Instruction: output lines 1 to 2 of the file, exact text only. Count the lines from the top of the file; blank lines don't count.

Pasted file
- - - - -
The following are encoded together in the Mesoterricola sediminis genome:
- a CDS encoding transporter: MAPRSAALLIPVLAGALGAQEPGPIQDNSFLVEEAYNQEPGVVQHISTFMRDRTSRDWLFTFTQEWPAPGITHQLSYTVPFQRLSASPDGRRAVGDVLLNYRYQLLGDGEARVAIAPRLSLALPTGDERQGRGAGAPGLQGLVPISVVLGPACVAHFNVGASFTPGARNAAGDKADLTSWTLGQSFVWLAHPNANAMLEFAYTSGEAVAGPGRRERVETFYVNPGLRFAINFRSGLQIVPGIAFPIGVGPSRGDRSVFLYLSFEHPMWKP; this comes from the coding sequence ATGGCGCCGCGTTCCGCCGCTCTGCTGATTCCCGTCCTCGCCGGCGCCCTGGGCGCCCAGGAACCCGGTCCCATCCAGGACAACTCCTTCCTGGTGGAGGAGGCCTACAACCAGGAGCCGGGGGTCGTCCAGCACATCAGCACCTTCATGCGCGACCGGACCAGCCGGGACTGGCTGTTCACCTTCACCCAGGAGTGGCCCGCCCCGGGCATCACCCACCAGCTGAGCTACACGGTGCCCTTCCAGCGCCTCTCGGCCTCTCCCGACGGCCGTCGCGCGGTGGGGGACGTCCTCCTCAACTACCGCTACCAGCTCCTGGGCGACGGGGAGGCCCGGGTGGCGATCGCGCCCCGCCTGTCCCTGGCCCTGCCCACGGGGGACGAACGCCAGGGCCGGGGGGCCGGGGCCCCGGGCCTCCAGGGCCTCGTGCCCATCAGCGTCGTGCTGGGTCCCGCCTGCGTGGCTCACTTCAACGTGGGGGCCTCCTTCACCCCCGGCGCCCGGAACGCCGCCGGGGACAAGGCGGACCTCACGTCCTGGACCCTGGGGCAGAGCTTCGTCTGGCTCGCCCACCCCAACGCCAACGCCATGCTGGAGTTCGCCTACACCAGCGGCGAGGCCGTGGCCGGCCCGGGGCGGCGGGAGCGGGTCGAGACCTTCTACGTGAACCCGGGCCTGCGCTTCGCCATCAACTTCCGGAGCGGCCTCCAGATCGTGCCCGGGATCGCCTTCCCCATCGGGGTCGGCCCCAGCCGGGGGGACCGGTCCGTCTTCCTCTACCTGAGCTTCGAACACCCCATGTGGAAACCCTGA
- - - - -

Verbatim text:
The following are encoded together in the Mesoterricola sediminis genome:
- a CDS encoding transporter: MAPRSAALLIPVLAGALGAQEPGPIQDNSFLVEEAYNQEPGVVQHISTFMRDRTSRDWLFTFTQEWPAPGITHQLSYTVPFQRLSASPDGRRAVGDVLLNYRYQLLGDGEARVAIAPRLSLALPTGDERQGRGAGAPGLQGLVPISVVLGPACVAHFNVGASFTPGARNAAGDKADLTSWTLGQSFVWLAHPNANAMLEFAYTSGEAVAGPGRRERVETFYVNPGLRFAINFRSGLQIVPGIAFPIGVGPSRGDRSVFLYLSFEHPMWKP; this comes from the coding sequence ATGGCGCCGCGTTCCGCCGCTCTGCTGATTCCCGTCCTCGCCGGCGCCCTGGGCGCCCAGGAACCCGGTCCCATCCAGGACAACTCCTTCCTGGTGGAGGAGGCCTACAACCAGGAGCCGGGGGTCGTCCAGCACATCAGCACCTTCATGCGCGACCGGACCAGCCGGGACTGGCTGTTCACCTTCACCCAGGAGTGGCCCGCCCCGGGCATCACCCACCAGCTGAGCTACACGGTGCCCTTCCAGCGCCTCTCGGCCTCTCCCGACGGCCGTCGCGCGGTGGGGGACGTCCTCCTCAACTACCGCTACCAGCTCCTGGGCGACGGGGAGGCCCGGGTGGCGATCGCGCCCCGCCTGTCCCTGGCCCTGCCCACGGGGGACGAACGCCAGGGCCGGGGGGCCGGGGCCCCGGGCCTCCAGGGCCTCGTGCCCATCAGCGTCGTGCTGGGTCCCGCCTGCGTGGCTCACTTCAACGTGGGGGCCTCCTTCACCCCCGGCGCCCGGAACGCCGCCGGGGACAAGGCGGACCTCACGTCCTGGACCCTGGGGCAGAGCTTCGTCTGGCTCGCCCACCCCAACGCCAACGCCATGCTGGAGTTCGCCTACACCAGCGGCGAGGCCGTGGCCGGCCCGGGGCGGCGGGAGCGGGTCGAGACCTTCTACGTGAACCCGGGCCTGCGCTTCGCCATCAACTTCCGGAGCGGCCTCCAGATCGTGCCCGGGATCGCCTTCCCCATCGGGGTCGGCCCCAGCCGGGGGGACCGGTCCGTCTTCCTCTACCTGAGCTTCGAACACCCCATGTGGAAACCCTGA